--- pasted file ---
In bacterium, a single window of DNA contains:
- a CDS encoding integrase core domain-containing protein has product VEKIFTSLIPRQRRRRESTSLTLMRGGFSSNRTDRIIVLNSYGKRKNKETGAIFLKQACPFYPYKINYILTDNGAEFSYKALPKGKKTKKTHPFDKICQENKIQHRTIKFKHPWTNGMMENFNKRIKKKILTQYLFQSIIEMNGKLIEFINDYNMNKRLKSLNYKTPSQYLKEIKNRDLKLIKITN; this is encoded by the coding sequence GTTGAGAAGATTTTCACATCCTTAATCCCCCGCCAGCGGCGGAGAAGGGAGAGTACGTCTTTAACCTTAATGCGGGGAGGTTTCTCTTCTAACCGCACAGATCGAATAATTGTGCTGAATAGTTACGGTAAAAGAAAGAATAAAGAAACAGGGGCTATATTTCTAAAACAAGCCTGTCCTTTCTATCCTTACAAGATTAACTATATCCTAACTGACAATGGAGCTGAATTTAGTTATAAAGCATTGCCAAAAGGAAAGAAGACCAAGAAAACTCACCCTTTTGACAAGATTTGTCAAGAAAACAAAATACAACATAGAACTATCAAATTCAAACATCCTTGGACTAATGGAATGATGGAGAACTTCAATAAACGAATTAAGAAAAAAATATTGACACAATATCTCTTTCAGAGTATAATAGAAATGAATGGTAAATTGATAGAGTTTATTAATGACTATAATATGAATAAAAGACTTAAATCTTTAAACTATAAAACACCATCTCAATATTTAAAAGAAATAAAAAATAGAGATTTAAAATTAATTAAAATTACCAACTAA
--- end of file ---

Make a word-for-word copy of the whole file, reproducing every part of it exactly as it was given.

In bacterium, a single window of DNA contains:
- a CDS encoding integrase core domain-containing protein has product VEKIFTSLIPRQRRRRESTSLTLMRGGFSSNRTDRIIVLNSYGKRKNKETGAIFLKQACPFYPYKINYILTDNGAEFSYKALPKGKKTKKTHPFDKICQENKIQHRTIKFKHPWTNGMMENFNKRIKKKILTQYLFQSIIEMNGKLIEFINDYNMNKRLKSLNYKTPSQYLKEIKNRDLKLIKITN; this is encoded by the coding sequence GTTGAGAAGATTTTCACATCCTTAATCCCCCGCCAGCGGCGGAGAAGGGAGAGTACGTCTTTAACCTTAATGCGGGGAGGTTTCTCTTCTAACCGCACAGATCGAATAATTGTGCTGAATAGTTACGGTAAAAGAAAGAATAAAGAAACAGGGGCTATATTTCTAAAACAAGCCTGTCCTTTCTATCCTTACAAGATTAACTATATCCTAACTGACAATGGAGCTGAATTTAGTTATAAAGCATTGCCAAAAGGAAAGAAGACCAAGAAAACTCACCCTTTTGACAAGATTTGTCAAGAAAACAAAATACAACATAGAACTATCAAATTCAAACATCCTTGGACTAATGGAATGATGGAGAACTTCAATAAACGAATTAAGAAAAAAATATTGACACAATATCTCTTTCAGAGTATAATAGAAATGAATGGTAAATTGATAGAGTTTATTAATGACTATAATATGAATAAAAGACTTAAATCTTTAAACTATAAAACACCATCTCAATATTTAAAAGAAATAAAAAATAGAGATTTAAAATTAATTAAAATTACCAACTAA